Grant Shapps hints ban on sale of petrol and diesel cars could happen by 2032
A ban on new petrol and diesel cars could be brought in even earlier than planned, Grant Shapps has revealed.
The Transport Secretary said they could be outlawed by 2032, not 2035 as Boris Johnson announced last week.
That deadline had also been brought forwards from 2040, despite concerns that the necessary technology will not be in place to accommodate electric vehicles.
Speaking on Radio 5 Live, Mr Shapps said: “The Prime Minister last week has said we would like to do that by 2035 at the latest. We have said 2035 or even 2032.”
The new date was under “consultation”, he added, and the Government was putting £1.5bn towards improving electric charging infrastructure.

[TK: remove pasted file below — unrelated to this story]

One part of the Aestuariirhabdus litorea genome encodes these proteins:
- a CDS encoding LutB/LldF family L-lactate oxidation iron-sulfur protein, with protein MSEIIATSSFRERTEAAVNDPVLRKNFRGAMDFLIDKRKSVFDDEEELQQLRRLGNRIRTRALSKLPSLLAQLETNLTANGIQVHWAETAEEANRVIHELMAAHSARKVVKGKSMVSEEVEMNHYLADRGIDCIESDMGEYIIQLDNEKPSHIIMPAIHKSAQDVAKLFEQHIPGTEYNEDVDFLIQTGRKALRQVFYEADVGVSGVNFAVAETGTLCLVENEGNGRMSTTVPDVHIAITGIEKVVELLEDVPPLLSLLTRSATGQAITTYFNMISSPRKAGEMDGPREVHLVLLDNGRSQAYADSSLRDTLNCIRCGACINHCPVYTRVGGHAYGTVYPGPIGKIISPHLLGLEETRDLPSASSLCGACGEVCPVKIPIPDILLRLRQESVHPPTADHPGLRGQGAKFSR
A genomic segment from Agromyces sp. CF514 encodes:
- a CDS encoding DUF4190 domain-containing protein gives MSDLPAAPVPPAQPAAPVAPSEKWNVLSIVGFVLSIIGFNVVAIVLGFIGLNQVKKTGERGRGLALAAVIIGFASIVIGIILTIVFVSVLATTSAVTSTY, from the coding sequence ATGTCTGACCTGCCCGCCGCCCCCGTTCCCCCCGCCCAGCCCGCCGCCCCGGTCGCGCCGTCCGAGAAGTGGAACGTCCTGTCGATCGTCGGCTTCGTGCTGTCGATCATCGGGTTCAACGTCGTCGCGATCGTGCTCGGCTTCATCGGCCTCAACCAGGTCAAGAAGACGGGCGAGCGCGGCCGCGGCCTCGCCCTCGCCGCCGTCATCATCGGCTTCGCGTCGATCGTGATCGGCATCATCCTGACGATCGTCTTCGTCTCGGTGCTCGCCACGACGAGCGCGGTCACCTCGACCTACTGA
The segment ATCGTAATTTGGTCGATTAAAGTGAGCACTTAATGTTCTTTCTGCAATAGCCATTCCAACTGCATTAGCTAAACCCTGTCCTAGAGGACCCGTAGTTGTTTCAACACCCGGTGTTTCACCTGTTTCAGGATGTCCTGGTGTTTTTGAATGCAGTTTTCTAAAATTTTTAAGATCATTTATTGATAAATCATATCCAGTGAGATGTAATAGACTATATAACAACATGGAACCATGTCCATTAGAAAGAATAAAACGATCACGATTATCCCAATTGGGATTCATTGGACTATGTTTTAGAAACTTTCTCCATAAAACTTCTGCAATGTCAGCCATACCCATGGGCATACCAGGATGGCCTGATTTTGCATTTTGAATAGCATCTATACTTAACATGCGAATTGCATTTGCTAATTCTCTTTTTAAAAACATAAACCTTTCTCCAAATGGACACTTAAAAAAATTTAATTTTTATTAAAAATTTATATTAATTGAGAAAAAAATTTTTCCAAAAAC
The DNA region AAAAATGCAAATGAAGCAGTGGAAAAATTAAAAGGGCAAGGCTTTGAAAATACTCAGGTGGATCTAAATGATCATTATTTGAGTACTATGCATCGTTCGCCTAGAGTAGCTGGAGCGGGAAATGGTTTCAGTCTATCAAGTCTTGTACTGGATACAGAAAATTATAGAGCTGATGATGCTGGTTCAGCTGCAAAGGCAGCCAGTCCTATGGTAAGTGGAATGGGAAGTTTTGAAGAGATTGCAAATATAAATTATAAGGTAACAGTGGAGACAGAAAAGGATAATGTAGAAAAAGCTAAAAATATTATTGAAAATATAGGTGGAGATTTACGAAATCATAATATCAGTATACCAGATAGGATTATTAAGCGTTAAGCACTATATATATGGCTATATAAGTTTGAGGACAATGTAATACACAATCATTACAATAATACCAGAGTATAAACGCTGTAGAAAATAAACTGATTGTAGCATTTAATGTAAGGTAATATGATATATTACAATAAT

He continued: “We have domestic car producers and we want to help them to transition so we are doing a lot of work - in fact tomorrow I’m meeting with the car manufacturers on this very subject.”
Mr Shapps insisted there were “now more public charging locations than petrol stations in this country”.
“Electric cars are coming and we want to help the country transition”, he added.
The original 2040 date for the ban was announced by the Government in July 2017.
But last week Boris Johnson announced that the date would be brought forward to 2035.
Hybrid cars, which were not part of the original ban, would also be included, he said.
The Prime Minister introduced the policy change while speaking at the launch of the COP26 climate summit which is set to be hosted in Glasgow later this year.
The move came after experts warned the UK would struggle to hit its net zero targets by 2050 if the ban took 20 years to come into being.
Last year, MPs also urged the Government to bring forward the date of the ban to 2032, branding the 2040 target as “vague and unambitious".